Nova Scotia has successfully implemented a recycling scheme that asks residents to split the garbage into 4 separate containers:

  1. Blue bags for glass, plastic and metal
  2. Paper, such as newspaper and egg cartons.
  3. Green Carts for Food waste and yard waste.
  4. Black bags for garbage such as plastic wrap, styrofoam, toothpaste tubes, candy wrappers etc. The maximum amount of this remaining garbage you are allowed is ONE black bag each week.


Aerosol cans, paints, motor oil, fridges, needles, batteries, varnishes etc all are classed as hazardous wate and must be dropped off at special places.


If you fail to adhere to the recycling guidelines, the garbagemen leave your garbage where it is so you can sort it out properly. This is working perfectly across the whole of Nova Scotia, with real support from the population . This must seem draconian by Bermudian standards , but this is the level of commitment it is going to take if we are to reduce our levels of garbage in Bermuda, where we each currently generate more garbage than a the average New Yorker.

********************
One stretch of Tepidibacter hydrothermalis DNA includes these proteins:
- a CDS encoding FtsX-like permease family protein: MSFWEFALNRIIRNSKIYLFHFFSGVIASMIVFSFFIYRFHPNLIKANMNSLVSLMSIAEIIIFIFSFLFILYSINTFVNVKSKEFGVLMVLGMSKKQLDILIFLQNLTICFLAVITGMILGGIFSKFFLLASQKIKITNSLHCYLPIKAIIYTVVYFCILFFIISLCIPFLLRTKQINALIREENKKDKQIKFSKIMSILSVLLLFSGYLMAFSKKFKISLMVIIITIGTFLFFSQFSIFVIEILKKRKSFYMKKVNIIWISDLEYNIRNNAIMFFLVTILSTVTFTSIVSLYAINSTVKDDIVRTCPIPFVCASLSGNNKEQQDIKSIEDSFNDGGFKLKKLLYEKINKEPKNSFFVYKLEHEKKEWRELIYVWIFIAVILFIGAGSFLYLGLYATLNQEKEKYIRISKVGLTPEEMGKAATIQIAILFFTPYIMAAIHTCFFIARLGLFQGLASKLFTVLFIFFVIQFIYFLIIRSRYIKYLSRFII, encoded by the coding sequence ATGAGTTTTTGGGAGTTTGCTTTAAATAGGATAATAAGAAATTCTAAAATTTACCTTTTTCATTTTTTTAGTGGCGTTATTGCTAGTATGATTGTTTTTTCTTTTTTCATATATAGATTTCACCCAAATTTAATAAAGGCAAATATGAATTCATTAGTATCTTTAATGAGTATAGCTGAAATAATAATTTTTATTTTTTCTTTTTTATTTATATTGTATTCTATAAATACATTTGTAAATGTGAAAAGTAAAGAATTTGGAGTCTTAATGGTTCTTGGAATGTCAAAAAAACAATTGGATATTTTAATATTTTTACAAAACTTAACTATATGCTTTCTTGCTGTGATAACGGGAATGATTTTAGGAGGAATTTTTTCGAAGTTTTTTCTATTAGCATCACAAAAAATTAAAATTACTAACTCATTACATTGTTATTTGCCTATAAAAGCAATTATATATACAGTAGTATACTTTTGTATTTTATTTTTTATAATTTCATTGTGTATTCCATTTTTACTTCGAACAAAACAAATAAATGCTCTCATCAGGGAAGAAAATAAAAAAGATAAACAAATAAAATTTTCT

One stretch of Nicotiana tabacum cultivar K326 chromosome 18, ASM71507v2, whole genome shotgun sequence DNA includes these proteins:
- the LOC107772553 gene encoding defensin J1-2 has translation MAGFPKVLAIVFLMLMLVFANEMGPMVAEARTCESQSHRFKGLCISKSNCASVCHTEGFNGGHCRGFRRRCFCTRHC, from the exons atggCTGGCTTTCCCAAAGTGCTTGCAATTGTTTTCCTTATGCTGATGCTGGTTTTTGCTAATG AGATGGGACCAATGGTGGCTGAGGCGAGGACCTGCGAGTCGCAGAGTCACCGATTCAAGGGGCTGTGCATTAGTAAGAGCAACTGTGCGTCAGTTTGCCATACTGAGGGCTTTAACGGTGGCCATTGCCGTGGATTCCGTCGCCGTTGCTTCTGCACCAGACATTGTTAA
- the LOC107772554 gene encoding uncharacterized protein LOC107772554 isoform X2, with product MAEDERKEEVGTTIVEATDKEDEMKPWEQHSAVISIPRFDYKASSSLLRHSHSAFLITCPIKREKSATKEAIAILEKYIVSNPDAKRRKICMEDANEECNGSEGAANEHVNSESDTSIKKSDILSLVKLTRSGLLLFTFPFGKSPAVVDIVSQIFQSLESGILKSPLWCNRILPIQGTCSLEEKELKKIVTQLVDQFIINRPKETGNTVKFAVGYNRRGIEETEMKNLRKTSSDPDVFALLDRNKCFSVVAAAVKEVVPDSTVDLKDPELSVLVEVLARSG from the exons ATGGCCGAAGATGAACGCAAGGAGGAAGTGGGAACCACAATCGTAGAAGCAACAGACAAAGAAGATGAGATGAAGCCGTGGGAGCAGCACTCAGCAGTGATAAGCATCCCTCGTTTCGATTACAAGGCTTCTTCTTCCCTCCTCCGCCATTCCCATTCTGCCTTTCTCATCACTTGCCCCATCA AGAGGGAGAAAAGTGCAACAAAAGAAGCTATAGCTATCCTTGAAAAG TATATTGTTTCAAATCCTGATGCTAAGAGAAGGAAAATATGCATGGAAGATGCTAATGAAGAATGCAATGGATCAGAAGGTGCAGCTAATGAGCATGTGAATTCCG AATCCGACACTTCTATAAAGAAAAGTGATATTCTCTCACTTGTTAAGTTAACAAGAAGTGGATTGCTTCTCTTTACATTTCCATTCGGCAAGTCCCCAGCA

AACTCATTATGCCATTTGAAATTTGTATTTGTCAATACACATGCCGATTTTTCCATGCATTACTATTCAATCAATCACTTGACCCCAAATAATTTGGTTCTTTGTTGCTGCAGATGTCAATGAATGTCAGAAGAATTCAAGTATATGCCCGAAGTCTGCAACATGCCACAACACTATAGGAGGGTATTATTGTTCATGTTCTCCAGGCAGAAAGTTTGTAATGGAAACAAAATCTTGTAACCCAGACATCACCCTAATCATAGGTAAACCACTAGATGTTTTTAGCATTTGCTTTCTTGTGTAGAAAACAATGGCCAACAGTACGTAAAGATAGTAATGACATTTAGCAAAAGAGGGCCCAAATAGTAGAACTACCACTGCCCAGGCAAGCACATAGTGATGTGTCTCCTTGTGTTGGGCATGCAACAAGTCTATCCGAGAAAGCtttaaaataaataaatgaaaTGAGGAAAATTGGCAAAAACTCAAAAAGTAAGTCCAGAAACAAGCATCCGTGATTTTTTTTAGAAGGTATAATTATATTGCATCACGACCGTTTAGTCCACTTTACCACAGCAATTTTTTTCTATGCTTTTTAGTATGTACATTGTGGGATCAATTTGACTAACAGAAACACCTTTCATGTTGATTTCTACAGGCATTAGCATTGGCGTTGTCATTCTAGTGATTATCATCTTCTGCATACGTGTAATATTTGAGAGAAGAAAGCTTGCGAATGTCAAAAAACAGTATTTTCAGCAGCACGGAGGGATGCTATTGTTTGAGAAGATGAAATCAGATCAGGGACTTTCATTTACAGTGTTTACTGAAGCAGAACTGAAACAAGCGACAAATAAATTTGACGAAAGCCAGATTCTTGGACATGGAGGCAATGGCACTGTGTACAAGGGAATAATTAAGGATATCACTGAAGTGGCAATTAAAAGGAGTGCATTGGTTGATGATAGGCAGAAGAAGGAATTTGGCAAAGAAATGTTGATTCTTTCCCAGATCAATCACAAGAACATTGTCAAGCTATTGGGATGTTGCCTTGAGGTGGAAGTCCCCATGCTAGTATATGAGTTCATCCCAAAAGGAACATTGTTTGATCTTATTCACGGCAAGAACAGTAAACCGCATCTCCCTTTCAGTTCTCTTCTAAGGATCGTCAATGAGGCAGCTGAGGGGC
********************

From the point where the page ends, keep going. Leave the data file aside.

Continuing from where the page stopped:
Other territories are trying new strategies too ; Switzerland charges on a per bag basis for garbage removal, and has achieved a 76% recycling rate, the city of New York fines those who throw away recyclable items. A similar process in Bermuda would help pay for the additional costs associated with processing and recyling garbage here. In the States, companies like Recology have sprung up, promoting recycling, composting, and other waste-reduction programs to minimize the amount of waste added to landfills (and making over 350 million dollars annually in the process) and this could create a commercial opportunity for Bermudians or Govt to benefit from.


So we have to ask ourselves how we could do better and how we could implement this in Bermuda. Certainly adding a "Green Bin" to our refuse is possible to collect organic materials like vegetable peelings and refuse that will decompose. This would require no overseas shipping or storage and would only increase the amount of compost and soil available in Bermuda, which already has facilities and places to dump and re-use this kind of refuse. Plastic refuse is also a real issue in Bermuda, but would require resources to store and probably shipment overseas, so it would have to be determined if this could be profitable, as it is with aluminum that is shipped off island in a similar way. It will take a change in the mindset of Bermudians to recycle like this, but this is why Greenrock exists, to try and promote these kinds of solutions and options.

Ed's Note: Click here to download Bermuda's 2010 Garbage and Recycling Schedule in PDF format. (2.41MB)

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